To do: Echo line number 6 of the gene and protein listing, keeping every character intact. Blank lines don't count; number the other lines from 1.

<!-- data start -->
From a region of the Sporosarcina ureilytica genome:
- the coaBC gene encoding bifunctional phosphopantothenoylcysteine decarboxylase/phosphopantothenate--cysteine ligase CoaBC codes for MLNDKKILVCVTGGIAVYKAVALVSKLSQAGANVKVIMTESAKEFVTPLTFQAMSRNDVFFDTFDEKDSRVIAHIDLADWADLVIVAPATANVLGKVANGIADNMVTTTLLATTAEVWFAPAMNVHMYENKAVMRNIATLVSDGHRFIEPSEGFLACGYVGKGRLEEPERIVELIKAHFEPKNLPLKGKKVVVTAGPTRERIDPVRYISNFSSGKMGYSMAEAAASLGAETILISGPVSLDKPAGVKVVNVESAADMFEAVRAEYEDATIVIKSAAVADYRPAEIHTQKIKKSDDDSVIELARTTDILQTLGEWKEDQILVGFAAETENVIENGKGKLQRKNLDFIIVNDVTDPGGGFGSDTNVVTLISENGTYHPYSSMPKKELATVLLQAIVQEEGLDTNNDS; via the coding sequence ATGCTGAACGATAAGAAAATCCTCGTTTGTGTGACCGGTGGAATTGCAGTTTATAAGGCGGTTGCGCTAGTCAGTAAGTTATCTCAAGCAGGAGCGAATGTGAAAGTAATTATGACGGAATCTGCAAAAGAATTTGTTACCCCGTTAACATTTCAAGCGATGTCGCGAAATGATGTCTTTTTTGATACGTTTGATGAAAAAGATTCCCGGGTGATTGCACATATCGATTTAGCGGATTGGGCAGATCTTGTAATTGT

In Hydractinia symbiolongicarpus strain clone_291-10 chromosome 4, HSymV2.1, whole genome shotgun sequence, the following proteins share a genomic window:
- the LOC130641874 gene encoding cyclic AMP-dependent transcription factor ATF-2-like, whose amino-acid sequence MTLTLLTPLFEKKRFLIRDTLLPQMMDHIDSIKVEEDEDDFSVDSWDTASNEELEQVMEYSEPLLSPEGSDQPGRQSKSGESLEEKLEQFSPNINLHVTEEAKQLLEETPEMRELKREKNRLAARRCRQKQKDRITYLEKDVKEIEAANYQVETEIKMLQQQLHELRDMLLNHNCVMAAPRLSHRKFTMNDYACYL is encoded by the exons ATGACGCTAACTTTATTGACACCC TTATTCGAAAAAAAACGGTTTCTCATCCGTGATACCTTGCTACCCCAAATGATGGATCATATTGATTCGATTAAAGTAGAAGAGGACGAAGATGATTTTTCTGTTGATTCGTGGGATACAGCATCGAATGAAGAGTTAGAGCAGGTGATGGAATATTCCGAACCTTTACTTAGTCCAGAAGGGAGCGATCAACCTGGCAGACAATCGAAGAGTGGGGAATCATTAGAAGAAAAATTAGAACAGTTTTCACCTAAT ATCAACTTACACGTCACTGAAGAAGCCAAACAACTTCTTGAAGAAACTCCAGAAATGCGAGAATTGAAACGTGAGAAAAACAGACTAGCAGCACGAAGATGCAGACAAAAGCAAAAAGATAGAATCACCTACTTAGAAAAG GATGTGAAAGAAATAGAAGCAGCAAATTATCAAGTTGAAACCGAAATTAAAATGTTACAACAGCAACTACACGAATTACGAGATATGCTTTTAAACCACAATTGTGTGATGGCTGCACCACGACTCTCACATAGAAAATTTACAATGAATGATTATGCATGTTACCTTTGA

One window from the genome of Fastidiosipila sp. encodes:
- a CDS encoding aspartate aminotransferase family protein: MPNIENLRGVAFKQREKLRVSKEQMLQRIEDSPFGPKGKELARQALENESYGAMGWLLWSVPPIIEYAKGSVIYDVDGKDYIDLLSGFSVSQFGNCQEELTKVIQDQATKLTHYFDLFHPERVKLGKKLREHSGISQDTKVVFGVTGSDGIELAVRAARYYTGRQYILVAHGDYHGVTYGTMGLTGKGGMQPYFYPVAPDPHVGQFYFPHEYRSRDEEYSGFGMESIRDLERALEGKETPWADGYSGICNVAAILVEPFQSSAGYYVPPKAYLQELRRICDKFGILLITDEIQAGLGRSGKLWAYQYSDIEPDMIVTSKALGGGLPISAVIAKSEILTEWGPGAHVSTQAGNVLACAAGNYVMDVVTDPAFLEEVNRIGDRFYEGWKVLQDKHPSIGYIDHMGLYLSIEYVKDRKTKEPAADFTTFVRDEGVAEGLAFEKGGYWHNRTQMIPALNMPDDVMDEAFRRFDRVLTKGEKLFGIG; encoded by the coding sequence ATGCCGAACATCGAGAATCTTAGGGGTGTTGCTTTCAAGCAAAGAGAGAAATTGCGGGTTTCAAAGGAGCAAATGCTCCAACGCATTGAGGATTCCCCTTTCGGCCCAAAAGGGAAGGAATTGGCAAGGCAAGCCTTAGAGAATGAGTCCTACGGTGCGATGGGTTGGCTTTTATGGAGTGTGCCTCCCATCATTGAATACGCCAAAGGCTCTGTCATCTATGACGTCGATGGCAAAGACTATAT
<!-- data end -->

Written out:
- a CDS encoding aspartate aminotransferase family protein: MPNIENLRGVAFKQREKLRVSKEQMLQRIEDSPFGPKGKELARQALENESYGAMGWLLWSVPPIIEYAKGSVIYDVDGKDYIDLLSGFSVSQFGNCQEELTKVIQDQATKLTHYFDLFHPERVKLGKKLREHSGISQDTKVVFGVTGSDGIELAVRAARYYTGRQYILVAHGDYHGVTYGTMGLTGKGGMQPYFYPVAPDPHVGQFYFPHEYRSRDEEYSGFGMESIRDLERALEGKETPWADGYSGICNVAAILVEPFQSSAGYYVPPKAYLQELRRICDKFGILLITDEIQAGLGRSGKLWAYQYSDIEPDMIVTSKALGGGLPISAVIAKSEILTEWGPGAHVSTQAGNVLACAAGNYVMDVVTDPAFLEEVNRIGDRFYEGWKVLQDKHPSIGYIDHMGLYLSIEYVKDRKTKEPAADFTTFVRDEGVAEGLAFEKGGYWHNRTQMIPALNMPDDVMDEAFRRFDRVLTKGEKLFGIG; encoded by the coding sequence ATGCCGAACATCGAGAATCTTAGGGGTGTTGCTTTCAAGCAAAGAGAGAAATTGCGGGTTTCAAAGGAGCAAATGCTCCAACGCATTGAGGATTCCCCTTTCGGCCCAAAAGGGAAGGAATTGGCAAGGCAAGCCTTAGAGAATGAGTCCTACGGTGCGATGGGTTGGCTTTTATGGAGTGTGCCTCCCATCATTGAATACGCCAAAGGCTCTGTCATCTATGACGTCGATGGCAAAGACTATAT